Email to Your Friends

Effective Ways To Reduce Tummy After C-Section

Effective Ways To Reduce Tummy After A C-Section

Effective Ways To Reduce Tummy After A C-Section

Reducing your tummy after C-section is about not just looking good but also your health. So gently massage your stomach to break up the tissue. Take up these light exercises to tone your tummy and get it in good shape. Know that it is important to focus on your health as well post the procedure and not just the baby's.

A caesarean section is typically performed when complications with pregnancy make traditional vaginal birth difficult, or puts the mother or child at risk. This is a major surgery, as a horizontal incision is made right through the abdominal wall and the uterus.

What Happens In A C-Section

As a result of cutting through the tissue and sewing it back together, scarring occurs, which affects the ability of the muscles to contract properly and results in a loss of abdominal stability for the mother.

Our bodies are made up of fascia, connective tissue, primarily collagen, and interconnecting pathways of nerves. Scarring can directly affect the functioning of the neuromuscular system by sending abnormal signals to the brain.

During healing, new collagen fibers grow in random patterns, which can form adhesions that attach to muscles, bones, tendons, and even organs. This causes an abnormal pull on the fascial network and can disturb proper function.

Thomas W. Myers, author of Anatomy Trains, Myofasical Meridians for Manual & Movement Therapists, describes a disruption in the fascial network as a snag in a sweater. The tug on the fascial net is communicated across the entire system.

Ways To Reduce Tummy After C-Section

It is important to decrease scar tissue when retraining the abdominals after delivery. Once you have permission from your doctor, usually at the 6-week mark, you should start gently massaging the area to break up the tissue and encourage oxygen inflow and toxin outflow.

You can do a massage lying down on your back or seated in good posture.

Use your fingertips to move the tissue up, down, side-to-side, and also in little circles. Try to gain movement in the direction the tissue tends to want not to go and gain more mobility in the stiffer areas.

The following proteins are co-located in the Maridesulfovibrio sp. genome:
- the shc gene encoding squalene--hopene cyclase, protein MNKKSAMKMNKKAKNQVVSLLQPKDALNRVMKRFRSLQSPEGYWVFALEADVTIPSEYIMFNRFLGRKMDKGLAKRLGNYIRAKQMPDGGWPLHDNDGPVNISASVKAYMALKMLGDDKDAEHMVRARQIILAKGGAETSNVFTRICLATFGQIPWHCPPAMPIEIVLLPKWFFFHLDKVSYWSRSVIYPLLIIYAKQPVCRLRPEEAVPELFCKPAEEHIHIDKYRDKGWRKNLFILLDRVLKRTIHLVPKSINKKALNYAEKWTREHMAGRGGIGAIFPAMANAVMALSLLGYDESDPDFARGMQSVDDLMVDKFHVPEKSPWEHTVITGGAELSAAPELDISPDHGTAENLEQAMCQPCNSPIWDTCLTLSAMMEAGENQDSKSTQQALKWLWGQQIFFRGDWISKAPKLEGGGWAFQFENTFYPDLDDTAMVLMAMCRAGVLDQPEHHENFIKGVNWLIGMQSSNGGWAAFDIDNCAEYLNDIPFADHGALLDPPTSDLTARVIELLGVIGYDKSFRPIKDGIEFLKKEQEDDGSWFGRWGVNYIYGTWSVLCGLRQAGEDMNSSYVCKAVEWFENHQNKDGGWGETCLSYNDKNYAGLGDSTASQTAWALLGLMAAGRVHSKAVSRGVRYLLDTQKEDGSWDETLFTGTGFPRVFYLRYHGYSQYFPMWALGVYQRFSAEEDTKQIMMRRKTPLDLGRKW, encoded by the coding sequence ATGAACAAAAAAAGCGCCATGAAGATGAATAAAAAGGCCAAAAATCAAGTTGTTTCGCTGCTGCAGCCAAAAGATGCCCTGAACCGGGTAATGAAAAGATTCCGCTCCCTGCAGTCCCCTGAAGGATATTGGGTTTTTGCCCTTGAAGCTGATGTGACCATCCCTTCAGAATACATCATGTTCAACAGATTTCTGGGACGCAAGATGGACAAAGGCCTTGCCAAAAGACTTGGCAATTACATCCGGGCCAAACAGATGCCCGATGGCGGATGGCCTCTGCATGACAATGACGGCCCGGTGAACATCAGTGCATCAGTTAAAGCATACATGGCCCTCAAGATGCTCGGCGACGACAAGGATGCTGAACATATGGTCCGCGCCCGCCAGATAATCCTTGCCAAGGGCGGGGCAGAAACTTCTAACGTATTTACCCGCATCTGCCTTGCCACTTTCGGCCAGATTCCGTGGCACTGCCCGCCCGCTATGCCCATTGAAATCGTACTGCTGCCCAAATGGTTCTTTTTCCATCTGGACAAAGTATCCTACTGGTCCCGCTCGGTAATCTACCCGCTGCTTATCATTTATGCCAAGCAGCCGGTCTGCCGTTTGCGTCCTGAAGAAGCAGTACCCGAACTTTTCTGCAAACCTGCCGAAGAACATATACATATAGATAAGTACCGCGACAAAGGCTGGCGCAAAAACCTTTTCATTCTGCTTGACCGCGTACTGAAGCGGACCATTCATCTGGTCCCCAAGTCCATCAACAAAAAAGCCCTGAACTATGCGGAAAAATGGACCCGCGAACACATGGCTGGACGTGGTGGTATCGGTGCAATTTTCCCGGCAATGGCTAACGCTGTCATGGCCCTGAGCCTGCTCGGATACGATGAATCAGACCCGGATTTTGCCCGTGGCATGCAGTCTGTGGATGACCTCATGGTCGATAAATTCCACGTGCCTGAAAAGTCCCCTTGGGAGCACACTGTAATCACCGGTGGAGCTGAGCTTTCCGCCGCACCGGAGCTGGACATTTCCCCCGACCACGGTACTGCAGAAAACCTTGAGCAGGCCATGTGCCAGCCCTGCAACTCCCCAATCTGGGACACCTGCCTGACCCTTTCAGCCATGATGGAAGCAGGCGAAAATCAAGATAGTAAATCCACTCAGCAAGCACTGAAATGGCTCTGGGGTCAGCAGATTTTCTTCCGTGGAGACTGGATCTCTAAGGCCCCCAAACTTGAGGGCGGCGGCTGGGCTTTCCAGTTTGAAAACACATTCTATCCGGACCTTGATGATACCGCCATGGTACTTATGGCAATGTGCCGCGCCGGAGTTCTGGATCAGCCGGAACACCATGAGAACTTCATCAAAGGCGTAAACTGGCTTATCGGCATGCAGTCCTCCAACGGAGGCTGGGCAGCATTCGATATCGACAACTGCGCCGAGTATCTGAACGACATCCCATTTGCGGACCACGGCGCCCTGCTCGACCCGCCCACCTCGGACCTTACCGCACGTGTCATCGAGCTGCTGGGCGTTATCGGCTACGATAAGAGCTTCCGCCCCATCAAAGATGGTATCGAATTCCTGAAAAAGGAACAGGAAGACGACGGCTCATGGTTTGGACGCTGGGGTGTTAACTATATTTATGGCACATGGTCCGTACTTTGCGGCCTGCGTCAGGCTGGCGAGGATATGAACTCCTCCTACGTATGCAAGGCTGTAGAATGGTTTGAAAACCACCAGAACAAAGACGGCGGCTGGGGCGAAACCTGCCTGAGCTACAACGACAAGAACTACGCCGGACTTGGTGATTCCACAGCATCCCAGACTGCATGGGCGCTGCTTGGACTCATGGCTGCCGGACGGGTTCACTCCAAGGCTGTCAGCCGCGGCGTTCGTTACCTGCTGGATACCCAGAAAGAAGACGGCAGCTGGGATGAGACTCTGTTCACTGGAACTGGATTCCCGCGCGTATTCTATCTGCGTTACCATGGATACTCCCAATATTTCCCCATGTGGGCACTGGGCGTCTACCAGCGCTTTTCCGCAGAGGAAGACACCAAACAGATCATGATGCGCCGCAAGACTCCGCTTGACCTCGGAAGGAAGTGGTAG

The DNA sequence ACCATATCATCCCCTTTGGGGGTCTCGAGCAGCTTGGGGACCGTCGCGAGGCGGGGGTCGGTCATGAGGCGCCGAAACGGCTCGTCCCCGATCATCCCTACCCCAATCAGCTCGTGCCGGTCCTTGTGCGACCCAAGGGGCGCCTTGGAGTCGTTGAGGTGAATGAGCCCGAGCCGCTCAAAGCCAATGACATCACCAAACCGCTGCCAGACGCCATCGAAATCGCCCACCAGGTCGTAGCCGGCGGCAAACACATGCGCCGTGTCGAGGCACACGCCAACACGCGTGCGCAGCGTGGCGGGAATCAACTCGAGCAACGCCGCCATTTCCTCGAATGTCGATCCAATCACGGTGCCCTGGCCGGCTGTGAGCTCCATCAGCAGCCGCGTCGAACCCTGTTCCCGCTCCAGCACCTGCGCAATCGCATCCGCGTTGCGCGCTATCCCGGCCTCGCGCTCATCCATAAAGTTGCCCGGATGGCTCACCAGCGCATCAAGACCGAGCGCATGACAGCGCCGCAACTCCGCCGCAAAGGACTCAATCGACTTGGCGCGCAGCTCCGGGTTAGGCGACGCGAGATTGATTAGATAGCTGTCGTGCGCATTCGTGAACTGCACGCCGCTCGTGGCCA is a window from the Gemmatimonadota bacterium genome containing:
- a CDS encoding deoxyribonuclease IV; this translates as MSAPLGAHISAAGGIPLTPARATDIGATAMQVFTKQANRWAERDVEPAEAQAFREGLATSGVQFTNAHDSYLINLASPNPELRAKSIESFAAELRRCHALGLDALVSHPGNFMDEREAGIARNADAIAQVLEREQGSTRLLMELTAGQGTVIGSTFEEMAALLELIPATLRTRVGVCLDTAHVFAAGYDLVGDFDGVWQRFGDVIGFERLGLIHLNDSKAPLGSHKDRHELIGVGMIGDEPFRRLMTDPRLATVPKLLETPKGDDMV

Once you massage your scar for several minutes, concentrate on deep breathing and a long exhale. Then, you can progress to some light abdominal training to bring awareness to the area.

NOTE: Do not do crunches! This will not help you to regain intrinsic core stability. Instead, try heel slides and ball roll-outs.

Abdominal Training To Reduce Tummy

1. Heel Slides

  • Begin by lying on your back with knees bent.
  • Extend one leg by sliding the heel out along the floor and then back in to the starting position.
  • Use your breath and maintain a stable neutral spine.

2. Ball Roll-Outs

  • Begin by lying on your back with your feet up on a stability ball with bent knees.
  • As you press the ball away from you, engage your abdominals and maintain a stable neutral spine and then pull the ball back into the starting position.

When it is time to get up off the floor, don’t try to get straight up, always roll to your side first.

Disclaimer: The content is purely informative and educational in nature and should not be construed as medical advice. Please use the content only in consultation with an appropriate certified medical or healthcare professional.

Ashley Whitson

Ashley Whitson has over 10 years of experience working with people of all ages and ability as a personal trainer and a group fitness instructor. She is an American Council on Exercise (ACE) Certified Personal Trainer, Pilates Instructor certified through the Kane-Kinected Pilates Center, Functional Movement Systems (FMS) Professional, NeuroKinetic Therapy (NKT) Practitioner, Pre/Post Natal Exercise Specialist certified through The American Fitness Professionals and Associates (AFPA), an Instructor of the Martha Graham Dance Technique through the Martha Graham Dance Center, and holds a Bachelor of Arts Degree in Dance from the University of Massachusetts Amherst. Ashley has appeared in several publications as a fitness model and is a writer for The Epoch Times.